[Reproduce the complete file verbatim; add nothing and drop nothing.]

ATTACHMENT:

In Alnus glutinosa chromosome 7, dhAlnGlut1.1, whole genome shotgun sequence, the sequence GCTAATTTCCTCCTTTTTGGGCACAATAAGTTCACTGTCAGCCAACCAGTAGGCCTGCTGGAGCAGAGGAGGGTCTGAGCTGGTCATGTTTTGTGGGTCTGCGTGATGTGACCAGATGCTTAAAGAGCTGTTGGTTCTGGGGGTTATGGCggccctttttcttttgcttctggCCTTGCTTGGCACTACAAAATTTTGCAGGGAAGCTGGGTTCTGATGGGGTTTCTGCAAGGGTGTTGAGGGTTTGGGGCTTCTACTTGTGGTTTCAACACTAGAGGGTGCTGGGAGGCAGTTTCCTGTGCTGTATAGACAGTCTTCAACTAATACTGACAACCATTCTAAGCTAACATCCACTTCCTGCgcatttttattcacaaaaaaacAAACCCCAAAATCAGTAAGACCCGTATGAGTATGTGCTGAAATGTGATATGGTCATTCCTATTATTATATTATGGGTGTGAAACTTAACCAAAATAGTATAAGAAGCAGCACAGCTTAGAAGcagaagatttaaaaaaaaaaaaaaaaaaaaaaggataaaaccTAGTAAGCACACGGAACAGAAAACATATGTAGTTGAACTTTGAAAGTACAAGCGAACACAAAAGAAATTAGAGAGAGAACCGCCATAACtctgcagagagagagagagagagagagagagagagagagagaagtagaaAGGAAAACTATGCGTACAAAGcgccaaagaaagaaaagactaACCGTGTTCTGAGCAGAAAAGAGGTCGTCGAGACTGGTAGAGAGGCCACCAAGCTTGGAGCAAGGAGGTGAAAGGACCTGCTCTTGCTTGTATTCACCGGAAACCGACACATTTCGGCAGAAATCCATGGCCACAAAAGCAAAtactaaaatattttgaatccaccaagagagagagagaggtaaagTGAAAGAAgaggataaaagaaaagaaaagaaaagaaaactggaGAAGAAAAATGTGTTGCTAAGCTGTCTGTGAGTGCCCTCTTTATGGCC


In Alnus glutinosa chromosome 7, dhAlnGlut1.1, whole genome shotgun sequence, the sequence GCTAATTTCCTCCTTTTTGGGCACAATAAGTTCACTGTCAGCCAACCAGTAGGCCTGCTGGAGCAGAGGAGGGTCTGAGCTGGTCATGTTTTGTGGGTCTGCGTGATGTGACCAGATGCTTAAAGAGCTGTTGGTTCTGGGGGTTATGGCggccctttttcttttgcttctggCCTTGCTTGGCACTACAAAATTTTGCAGGGAAGCTGGGTTCTGATGGGGTTTCTGCAAGGGTGTTGAGGGTTTGGGGCTTCTACTTGTGGTTTCAACACTAGAGGGTGCTGGGAGGCAGTTTCCTGTGCTGTATAGACAGTCTTCAACTAATACTGACAACCATTCTAAGCTAACATCCACTTCCTGCgcatttttattcacaaaaaaacAAACCCCAAAATCAGTAAGACCCGTATGAGTATGTGCTGAAATGTGATATGGTCATTCCTATTATTATATTATGGGTGTGAAACTTAACCAAAATAGTATAAGAAGCAGCACAGCTTAGAAGcagaagatttaaaaaaaaaaaaaaaaaaaaaaggataaaaccTAGTAAGCACACGGAACAGAAAACATATGTAGTTGAACTTTGAAAGTACAAGCGAACACAAAAGAAATTAGAGAGAGAACCGCCATAACtctgcagagagagagagagagagagagagagagagagagagaagtagaaAGGAAAACTATGCGTACAAAGcgccaaagaaagaaaagactaACCGTGTTCTGAGCAGAAAAGAGGTCGTCGAGACTGGTAGAGAGGCCACCAAGCTTGGAGCAAGGAGGTGAAAGGACCTGCTCTTGCTTGTATTCACCGGAAACCGACACATTTCGGCAGAAATCCATGGCCACAAAAGCAAAtactaaaatattttgaatccaccaagagagagagagaggtaaagTGAAAGAAgaggataaaagaaaagaaaagaaaagaaaactggaGAAGAAAAATGTGTTGCTAAGCTGTCTGTGAGTGCCCTCTTTATGGCC